Now that the smoke is clearing from the U.S. presidential primary battles and we have two clear winners, let me offer a few suggestions to the presumptive nominees Donald Trump for the Republicans and Hillary Clinton for the Democrats. (Bernie, please exit while you still have your dignity.)
This is a wish list of Wall Street-related, mostly regulatory issues that the candidates have danced around during the endless presidential race.
So, when The Donald and Hillary finally face off, I would like them to take on one or more of the following:
- Dodd-Frank: Do It or Die: We need an honest debate about the strengths and weaknesses of the six-year-old Dodd-Frank Act. In addition, I would like them to review the Republican plan just put forth by Rep. Jeb Hensarling, from Texas, who is also the chairman of the House Financial Services Committee. Trump apparently likes the new plans as it will jack up financial penalties for those firms that break securities laws, and would dump Dodd-Frank, including the controversial Volcker Rule. Among the questions asked should be why it took the G.O.P six years to present an alternative.
- Break Up the Banks or Don’t: The U.S. Senator from Vermont Bernie Sanders, our septuagenarian socialist, droned on about breaking up the banks but then choked when The New York Daily News gave him the chance to lay out how he would break them into pieces. However, the issue shouldn’t die there as we need to know if and when Trump and Clinton would lower the wrecking ball on banks or other kinds of financial services firms that are too big for their britches and taxpayers’ wallets. (We should also extend the conversation to clearinghouses but that would too inside baseball for the average voter.)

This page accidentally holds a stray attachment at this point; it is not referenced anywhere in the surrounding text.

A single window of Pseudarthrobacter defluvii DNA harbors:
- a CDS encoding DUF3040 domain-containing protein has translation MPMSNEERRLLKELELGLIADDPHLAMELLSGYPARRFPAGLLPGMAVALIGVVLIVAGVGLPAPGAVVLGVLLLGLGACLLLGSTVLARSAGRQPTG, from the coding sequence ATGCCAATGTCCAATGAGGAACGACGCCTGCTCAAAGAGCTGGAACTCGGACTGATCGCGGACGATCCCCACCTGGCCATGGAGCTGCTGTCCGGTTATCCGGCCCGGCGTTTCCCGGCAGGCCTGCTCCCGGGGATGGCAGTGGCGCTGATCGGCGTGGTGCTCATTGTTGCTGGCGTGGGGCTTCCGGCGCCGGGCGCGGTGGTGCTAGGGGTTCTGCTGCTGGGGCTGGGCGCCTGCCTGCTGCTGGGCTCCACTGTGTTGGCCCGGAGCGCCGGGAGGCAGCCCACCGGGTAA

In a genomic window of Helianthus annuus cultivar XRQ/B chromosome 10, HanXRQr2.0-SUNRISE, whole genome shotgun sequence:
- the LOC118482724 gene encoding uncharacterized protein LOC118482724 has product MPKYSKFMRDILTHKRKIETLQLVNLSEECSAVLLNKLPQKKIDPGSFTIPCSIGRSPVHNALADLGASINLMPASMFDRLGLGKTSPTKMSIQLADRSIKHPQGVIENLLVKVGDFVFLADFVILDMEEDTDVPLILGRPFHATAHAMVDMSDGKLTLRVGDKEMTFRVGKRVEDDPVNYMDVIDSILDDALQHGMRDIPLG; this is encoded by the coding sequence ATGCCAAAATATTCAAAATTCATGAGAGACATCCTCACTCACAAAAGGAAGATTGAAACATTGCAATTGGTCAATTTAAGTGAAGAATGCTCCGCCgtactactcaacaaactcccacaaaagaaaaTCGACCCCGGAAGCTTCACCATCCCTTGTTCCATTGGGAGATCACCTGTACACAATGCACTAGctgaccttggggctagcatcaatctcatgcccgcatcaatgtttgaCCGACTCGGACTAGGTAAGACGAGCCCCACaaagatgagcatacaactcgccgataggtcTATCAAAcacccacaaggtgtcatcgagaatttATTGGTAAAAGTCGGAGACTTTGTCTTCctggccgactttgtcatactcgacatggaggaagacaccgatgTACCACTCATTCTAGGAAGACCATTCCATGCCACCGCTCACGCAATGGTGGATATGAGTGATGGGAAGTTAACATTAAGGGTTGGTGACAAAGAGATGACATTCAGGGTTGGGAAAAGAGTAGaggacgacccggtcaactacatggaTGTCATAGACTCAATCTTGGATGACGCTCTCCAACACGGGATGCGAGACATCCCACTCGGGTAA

- The Fakakta FATCA Laws: My guess is that expat Democrats and Republicans hate the Foreign Account Tax Compliance Act (FATCA) and that their banks hate it even more. Some overseas banks are refusing U.S. citizens and some Americans are renouncing their citizenship. However, it is remarkable that the IRS, the State Department and other arms/tentacles/stingers of the federal government have been so successful in getting foreign governments to comply and implement this law — even China, that bastion of capitalism. FATCA’s supporters say the law makes everyone with U.S. citizenship pay his or her fair share — even Boris Johnson, the former mayor of London! (Boris eventually had to cave in.) Among many issues, FATCA detractors are wary of government overreach and of the global overreach that could follow. This should have been a hot issue among the G.O.P. contenders but they were much more focused on taking on the Trump tiger. I would really like to know if Clinton is sympathetic to the individuals and banks that have to comply with this lovely law. (Bernie, of course, would want blood and your first overseas child in order to pay for a socialist paradise in the U.S.)
- Market Killer or Booster? At some point, the media will have to ask the question about whether Trump or Clinton will be good for the U.S. financial markets. Analysts say that Trump is the unknown and unpredictable one, even though he sticks his foot in his mouth every other week like clockwork. If Trump wins, some experts are predicting that Chinese and European investors will pull out of U.S. markets because of the instability he promises — new trade deals that favor America, sword rattling with America’s enemies, and so on. However, Clinton may have a few surprises in her pantsuit pocket. With Bernie’s supporters in mind, she may attempt a few more reforms and a break-up, if warranted, which might make markets nervous. Ultimately, we need to get a clearer idea of how each’s administration would impact the markets at a very critical time in our long recovery from the president before Obama.